The scene presented by these words is indescribably lovely; and the eye that contemplates it, must affect the heart of the beholder with every tender and grateful feeling.  It exhibits the eternal Son of God holding in his arms the infant of a day; laying his mighty and merciful hand upon its head; and bestowing upon it his own effectual blessing.  Wonderful as all this is, it is however in perfect harmony with the whole of his character, and of the great work which he came to accomplish.  The infants p. 6which were now brought to him, ignorant and helpless as they were, were creatures which he himself had formed, and which he had inspired with the breath of life, and with the germ of all those intellectual and moral faculties which would render them immortal and responsible to God.  He, therefore, who guides the flight of the sparrow as well as of the archangel, cares for the infant as well as for the man; and he has testified his care, not only now, when he was gathering these lambs in his arms, but through all the preceding dispensations of his mediatorial reign.  His disciples, influenced by the same mistaken feelings which led the multitude to rebuke the blind men, who cried for mercy to the son of David, rebuked the parents, who were now desirous that their infants should receive his gentle touch, and “that he should put his hands on them and pray;” “but when Jesus saw it he was much displeased, and said unto them, Suffer the little children to come unto me, and forbid them not, for of such is the kingdom of God,” and “of such is the kingdom of heaven.”  When heaven was more immediately his residence, he had there been accustomed to gather little children in his arms, and to introduce them to the joys and royalties of his celestial palace; and when that palace is completely furnished with guests, little children, who have died in their infancy, will constitute no small portion of the glorious number.  When he first formed a church on earth, and separated the subjects of his own kingdom from others, he did so with an express reference to the children of his people; and he appointed the ordinance of circumcision to be administered to them at eight days old, as the token of his p. 7everlasting promise, “I will be a God unto thee, and unto thy seed after thee.”  When that church was reorganized by Moses, and during the whole period of the Jewish dispensation, the same divine regard to infants is manifested, and their dedication to God, by “the token of the covenant,” is continued.  When, during that dispensation, the gospel times of the church are predicted, children are always represented as sharing in the same privileges which they had been accustomed to possess; for then, says Isaiah, “the people shall not labour in vain, nor bring forth for trouble; for they are the seed of the blessed of the Lord, and their offspring with them.”  And now in the fulness of time, when Christ himself personally appears in the world, he manifests the same regard to little children that he had shown from the beginning.  When they were brought to him, “he took them up in his arms;” not indeed to baptize them, for he never baptized any one, either infant or adult; but to acknowledge their continued connection with his kingdom, and their capacity for receiving, not only an important sign, but the spiritual blessings which that sign denoted.  “Of such,” says he, “is the kingdom of God,” or, as the phrase signifies, of such is the church of God; and their being thus of his church, is given as the reason why they should be brought to him as the head of the church.  Having thus declared that infants, under the gospel dispensation, sustained the same relation to his spiritual kingdom which Jewish infants had sustained, he proceeds to treat them accordingly.  “He put his hands on them;” which was a sign, as significant as the token of circumcision or of baptism; for it was p. 8the sign of his own blessing.  “He put his hands on them,” as Jacob put his hands on Ephraim and Manasseh, when he lifted up his voice to heaven and said, “the angel that redeemed me from all evil bless the lads;” or as the high priest put his hands on the people, when he blessed them in the name of the Lord; or as this great High Priest himself afterwards lifted up his hands and blessed his disciples, when he ascended from mount Olivet to heaven.  True it is, that, as infants, they could not understand the meaning of this sign, any more than they could understand the meaning of circumcision or of baptism.  They knew it not then, but they would know it hereafter.  Yet, notwithstanding their present ignorance, he did not refrain; he put his hands upon them.  And not only so, but as a manifestation of his power and grace, he accompanied the sign with the thing signified, “and he blessed them;” he baptized them, not with water, but with his own blessing; and thereby fulfilled his gracious promise, “I will pour my spirit upon thy seed, and my blessing upon thy offspring.”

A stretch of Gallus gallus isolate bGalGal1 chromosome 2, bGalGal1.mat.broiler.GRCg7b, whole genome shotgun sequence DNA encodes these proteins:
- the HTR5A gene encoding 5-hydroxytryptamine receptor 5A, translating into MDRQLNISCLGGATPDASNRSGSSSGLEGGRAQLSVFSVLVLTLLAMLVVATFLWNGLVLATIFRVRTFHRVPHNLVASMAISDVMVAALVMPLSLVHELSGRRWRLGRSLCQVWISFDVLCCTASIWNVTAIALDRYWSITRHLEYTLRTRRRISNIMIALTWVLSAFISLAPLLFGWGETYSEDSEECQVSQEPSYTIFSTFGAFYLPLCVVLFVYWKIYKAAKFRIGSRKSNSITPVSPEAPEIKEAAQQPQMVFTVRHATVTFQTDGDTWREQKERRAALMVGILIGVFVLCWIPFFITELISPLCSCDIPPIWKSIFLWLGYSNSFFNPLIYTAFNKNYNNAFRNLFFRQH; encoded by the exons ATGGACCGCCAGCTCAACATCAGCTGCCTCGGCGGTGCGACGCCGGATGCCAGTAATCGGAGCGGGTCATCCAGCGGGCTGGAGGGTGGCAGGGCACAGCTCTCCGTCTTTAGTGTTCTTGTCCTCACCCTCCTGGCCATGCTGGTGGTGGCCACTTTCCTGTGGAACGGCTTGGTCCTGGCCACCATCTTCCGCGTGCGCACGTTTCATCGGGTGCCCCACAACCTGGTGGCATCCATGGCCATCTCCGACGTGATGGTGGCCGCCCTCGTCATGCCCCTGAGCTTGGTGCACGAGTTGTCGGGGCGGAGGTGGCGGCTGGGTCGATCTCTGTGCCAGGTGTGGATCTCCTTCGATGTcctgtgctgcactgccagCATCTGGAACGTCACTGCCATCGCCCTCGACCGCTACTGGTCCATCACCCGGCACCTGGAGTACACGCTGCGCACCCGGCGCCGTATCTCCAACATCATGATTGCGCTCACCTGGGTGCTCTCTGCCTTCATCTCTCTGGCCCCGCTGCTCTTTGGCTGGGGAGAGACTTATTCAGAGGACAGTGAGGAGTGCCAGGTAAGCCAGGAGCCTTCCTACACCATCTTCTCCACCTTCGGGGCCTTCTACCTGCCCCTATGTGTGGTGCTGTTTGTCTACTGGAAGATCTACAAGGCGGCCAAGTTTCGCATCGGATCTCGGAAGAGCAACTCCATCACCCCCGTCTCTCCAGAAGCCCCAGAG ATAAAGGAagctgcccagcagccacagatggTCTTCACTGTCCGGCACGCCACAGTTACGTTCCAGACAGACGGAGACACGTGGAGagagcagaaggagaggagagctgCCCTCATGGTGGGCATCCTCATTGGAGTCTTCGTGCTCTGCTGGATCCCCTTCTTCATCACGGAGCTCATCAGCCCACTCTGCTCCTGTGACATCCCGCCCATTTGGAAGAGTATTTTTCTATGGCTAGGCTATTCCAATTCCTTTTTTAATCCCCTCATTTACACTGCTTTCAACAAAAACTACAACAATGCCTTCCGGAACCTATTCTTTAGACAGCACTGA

The history which our text records is therefore the consummation and the climax of a series of circumstances, which are intended to show the interest which the children of believers have in the Saviour’s kingdom.  And as such we receive it with joy and thankfulness.  There is, in the heart of every christian parent, an earnest desire that his children, as well as himself, should participate in the enjoyment of spiritual blessings; and when he receives his new-born babe into his arms, the first wish of his heart is to lay it on the arms of Christ, and to p. 9dedicate it to him for ever.  So strong is this feeling, that many persons, who deny infant baptism, are so convinced of the desirableness of having some mode of dedicating their offspring to God, that they hold a special meeting for the purpose, in which the pastor of the church sets their children apart by a solemn dedicatory service.  Even the ancient Greeks and Romans, guided probably by imperfect tradition, as well as by the light of nature, were accustomed, a few days after the birth of a child, to carry it to the temple, and to commend it to some patron deity.  Instructed by the sacred scriptures, it is our privilege to believe that He who awakens this desire in the parental bosom, has appointed appropriate means whereby it may be expressed and gratified; and that having instituted circumcision, for such as were of the kingdom of God under the former dispensation, he has now instituted baptism for such as are of that kingdom, whether they be adults or infants.  Some proof of this has already been afforded by the history to which your attention has been called; for if Christ has declared that our children now, as well as formerly, are “of the kingdom of God,” and if he gave to them the sign of his blessing, and the blessing itself, “can any one forbid water, that these should not be baptized?”  But a variety of additional evidence is still presented by this holy book, our only divine and authoritative guide.  The great question which we have to ask on this subject is, What is the will of Christ? and in seeking an answer to that inquiry, we are not to dictate to the divine Spirit the manner in which the will of Christ is to be made known to us, but we are thankfully to receive p. 10it, in the form of express command, or by any other mode of intimation that may seem good in his sight.  As there is, in the New Testament, no prohibition of infant baptism, we are not much concerned about a direct injunction to practise it.  There are some institutions belonging to former dispensations of religion, which it was not necessary should be formally re-enacted in the New Testament; because the will of Christ respecting their continuance can be gathered by evidences less direct.  And as such a mode of teaching often requires thoughtful and continuous reading to ascertain the mind of God, we thereby gain a more extensive and intelligent acquaintance with the scriptures, than we could have gained if every thing had been stated as expressly and minutely as it is in the book of Leviticus.  The sabbath, for instance, was instituted at the creation; it was continued during the patriarchal age; it was observed during the Jewish dispensation till the time of Christ; there is no command enjoining it in the New Testament; and though some passages seem at first sight to discountenance the observance of a christian sabbath, yet, from various remarks and circumstances, incidentally scattered through the sacred book, we are led to believe it to be the will of Christ that a sabbath should be continued through the gospel dispensation, and that it should be transferred from the last day of the week to the first; and when we consult early ecclesiastical history, we find all our convictions confirmed by the fact, that the first day of the week was universally observed by the christian church as a day of rest and worship.  The ordinance of circumcision, in its connection with baptism, is similarly p. 11circumstanced.  It was instituted in the time of Abraham, and it continued to be observed till the time of Christ, as a memorial of God’s everlasting covenant, and of the relationship which he had established between believing parents and their children.  In the New Testament, we find that the ordinance itself is changed from circumcision to baptism; just as the sabbath is changed, from the seventh to the first day of the week.  But this is the principal change relative to the ordinance which the New Testament declares.  The old ordinance and the new have precisely the same spiritual signification.  Faith, in an adult, was as necessary to precede circumcision, as it is now necessary to precede baptism.  Infants are quite as capable of being baptized, as they were of being circumcised; and that it is the will of Christ they should be baptized, is quite as evident, from scripture testimony, as that the first day of the week is the divinely appointed christian sabbath.  Indeed, their right to baptism seems to follow as a matter of course from the fact declared in our text, and already illustrated, that our children now sustain the same relation to the kingdom of Godthat the children of believers did formerly; especially when we find that Christ not only said, “of such is the kingdom of God,” but also that “he put his hands on them, and blessed them.”